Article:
President Donald Trump’s personal attorney Michael Cohen announced late Tuesday that he is suing BuzzFeed News over the Russia dossier, nearly one year after the release of the controversial text.
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The dossier, a 35-page document containing, among other things, unsubstantiated allegations linking the Trump campaign to Russia, was first published by BuzzFeed last year. The lawsuit was filed in New York State Supreme Court.
In a tweet fired off late Tuesday, Cohen proclaimed that “enough is enough” and that he just “filed a defamation action against” BuzzFeed for publishing the “lie filled document” on Trump and himself.
Cohen, however, faces an “uphill battle” in court, Seth Berenzweig, founding and managing partner of law firm Berenzweig Leonard, told FOX Business.
“The Supreme Court has made it clear that when it comes to media-related publications on public figures, they are generally immune from defamation lawsuits unless they actually acted with malice. It will be hard for Mr. Cohen to meet that heightened legal standard. He also must face the reality that as a news-related organization, BuzzFeed has a First Amendment right to provide such information,” he said.
In response to the lawsuit, a BuzzFeed spokesperson cited Cohen’s previous attacks on the free press: "The dossier is, and continues to be, the subject of active investigations by Congress and intelligence agencies. It was presented to two successive presidents, and has been described in detail by news outlets around the world. Its interest to the public is obvious. This is not the first time Trump's personal lawyer has attacked the free press, and we look forward to defending our First Amendment rights in court."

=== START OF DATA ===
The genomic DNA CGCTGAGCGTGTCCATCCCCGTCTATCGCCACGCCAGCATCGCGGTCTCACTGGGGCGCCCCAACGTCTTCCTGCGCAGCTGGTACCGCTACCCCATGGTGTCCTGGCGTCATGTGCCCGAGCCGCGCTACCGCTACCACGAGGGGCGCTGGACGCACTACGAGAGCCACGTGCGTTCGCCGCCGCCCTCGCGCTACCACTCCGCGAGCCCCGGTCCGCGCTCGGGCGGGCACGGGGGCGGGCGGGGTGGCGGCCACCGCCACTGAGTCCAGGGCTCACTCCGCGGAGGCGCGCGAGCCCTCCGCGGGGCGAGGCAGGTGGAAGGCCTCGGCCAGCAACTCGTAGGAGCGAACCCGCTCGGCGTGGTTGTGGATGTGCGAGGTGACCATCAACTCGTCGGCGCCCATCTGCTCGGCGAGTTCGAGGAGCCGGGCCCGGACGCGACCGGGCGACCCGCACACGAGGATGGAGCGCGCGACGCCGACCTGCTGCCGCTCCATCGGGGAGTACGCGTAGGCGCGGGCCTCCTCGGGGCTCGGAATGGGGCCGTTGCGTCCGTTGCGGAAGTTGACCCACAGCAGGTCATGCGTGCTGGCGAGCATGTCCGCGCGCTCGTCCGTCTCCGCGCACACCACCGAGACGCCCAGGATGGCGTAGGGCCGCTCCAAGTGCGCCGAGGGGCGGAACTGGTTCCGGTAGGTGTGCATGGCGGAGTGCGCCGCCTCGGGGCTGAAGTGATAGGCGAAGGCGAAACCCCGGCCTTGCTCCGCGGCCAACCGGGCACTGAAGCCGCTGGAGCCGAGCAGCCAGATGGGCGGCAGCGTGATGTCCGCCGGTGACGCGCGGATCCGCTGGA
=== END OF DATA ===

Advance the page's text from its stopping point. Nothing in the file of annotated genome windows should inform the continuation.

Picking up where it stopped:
On the other hand, trial attorney Brian Claypool told FOX Business that because the First Amendment does not protect defamatory remarks, the lawsuit is not an attack on free speech.
In the lawsuit, Cohen claimed that BuzzFeed’s decision to publish the unedited documents, which featured claims against him, harmed his reputation both personally and professionally. He said his name is mentioned 15 times.
Cohen also filed a separate suit against Fusion GPS, the research firm that was behind the document. Fusion hired an ex-British spy, Christopher Steele, to compile research on then-candidate Trump. According to The Washington Post, Democrats later funded the work that led to the information revealed in the dossier.
While allegations spelled out in the dossier have not been verified, they have also yet to be invalidated, Berenzweig pointed out, which could complicate the legal process for Cohen.
“[The] truth serves as a defense in such cases … If Cohen ends up litigating the truthfulness of information in the dossier, it could be embarrassing for him and for the president, since he opens a can of worms that defense lawyers can pick at to make Cohen’s past and his involvement with the president very uncomfortable,” he said.
Meanwhile, Claypool said that Cohen can "prevail" in at least one his cases, considering BuzzFeed knew the dossier contained unverified information when it decided to publish the document.
"This categorically proves that they acted in reckless disregard for the truth since they did nothing to further verify if this information about Cohen was reliable and trustworthy. Media outlets don’t have a hall pass to disseminate and publish sexy stories to garner publicity at the expense of trashing the reparation of Trump campers," he said.